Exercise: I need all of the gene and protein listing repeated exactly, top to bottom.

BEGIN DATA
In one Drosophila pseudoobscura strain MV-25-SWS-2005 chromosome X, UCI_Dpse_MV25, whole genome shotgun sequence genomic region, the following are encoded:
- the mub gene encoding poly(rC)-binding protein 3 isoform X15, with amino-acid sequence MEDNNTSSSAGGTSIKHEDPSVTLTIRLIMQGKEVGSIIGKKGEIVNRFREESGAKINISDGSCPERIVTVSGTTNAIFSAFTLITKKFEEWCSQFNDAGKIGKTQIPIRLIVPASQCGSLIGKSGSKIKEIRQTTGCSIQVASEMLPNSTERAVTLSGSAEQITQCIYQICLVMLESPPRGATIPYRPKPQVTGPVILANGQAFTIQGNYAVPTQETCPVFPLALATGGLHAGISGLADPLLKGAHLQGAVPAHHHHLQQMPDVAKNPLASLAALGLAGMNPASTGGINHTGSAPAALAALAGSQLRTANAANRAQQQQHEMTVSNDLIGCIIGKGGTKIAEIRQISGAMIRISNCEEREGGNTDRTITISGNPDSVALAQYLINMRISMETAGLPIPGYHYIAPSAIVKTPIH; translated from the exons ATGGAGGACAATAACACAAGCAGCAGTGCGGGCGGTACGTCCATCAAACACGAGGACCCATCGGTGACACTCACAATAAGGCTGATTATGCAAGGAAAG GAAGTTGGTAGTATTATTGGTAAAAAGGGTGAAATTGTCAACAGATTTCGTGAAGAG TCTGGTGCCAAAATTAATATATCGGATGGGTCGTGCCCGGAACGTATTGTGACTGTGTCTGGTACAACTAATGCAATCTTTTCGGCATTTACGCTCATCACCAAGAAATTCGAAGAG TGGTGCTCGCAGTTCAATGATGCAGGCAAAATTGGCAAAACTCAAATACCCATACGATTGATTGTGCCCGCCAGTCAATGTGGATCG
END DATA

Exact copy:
In one Drosophila pseudoobscura strain MV-25-SWS-2005 chromosome X, UCI_Dpse_MV25, whole genome shotgun sequence genomic region, the following are encoded:
- the mub gene encoding poly(rC)-binding protein 3 isoform X15, with amino-acid sequence MEDNNTSSSAGGTSIKHEDPSVTLTIRLIMQGKEVGSIIGKKGEIVNRFREESGAKINISDGSCPERIVTVSGTTNAIFSAFTLITKKFEEWCSQFNDAGKIGKTQIPIRLIVPASQCGSLIGKSGSKIKEIRQTTGCSIQVASEMLPNSTERAVTLSGSAEQITQCIYQICLVMLESPPRGATIPYRPKPQVTGPVILANGQAFTIQGNYAVPTQETCPVFPLALATGGLHAGISGLADPLLKGAHLQGAVPAHHHHLQQMPDVAKNPLASLAALGLAGMNPASTGGINHTGSAPAALAALAGSQLRTANAANRAQQQQHEMTVSNDLIGCIIGKGGTKIAEIRQISGAMIRISNCEEREGGNTDRTITISGNPDSVALAQYLINMRISMETAGLPIPGYHYIAPSAIVKTPIH; translated from the exons ATGGAGGACAATAACACAAGCAGCAGTGCGGGCGGTACGTCCATCAAACACGAGGACCCATCGGTGACACTCACAATAAGGCTGATTATGCAAGGAAAG GAAGTTGGTAGTATTATTGGTAAAAAGGGTGAAATTGTCAACAGATTTCGTGAAGAG TCTGGTGCCAAAATTAATATATCGGATGGGTCGTGCCCGGAACGTATTGTGACTGTGTCTGGTACAACTAATGCAATCTTTTCGGCATTTACGCTCATCACCAAGAAATTCGAAGAG TGGTGCTCGCAGTTCAATGATGCAGGCAAAATTGGCAAAACTCAAATACCCATACGATTGATTGTGCCCGCCAGTCAATGTGGATCG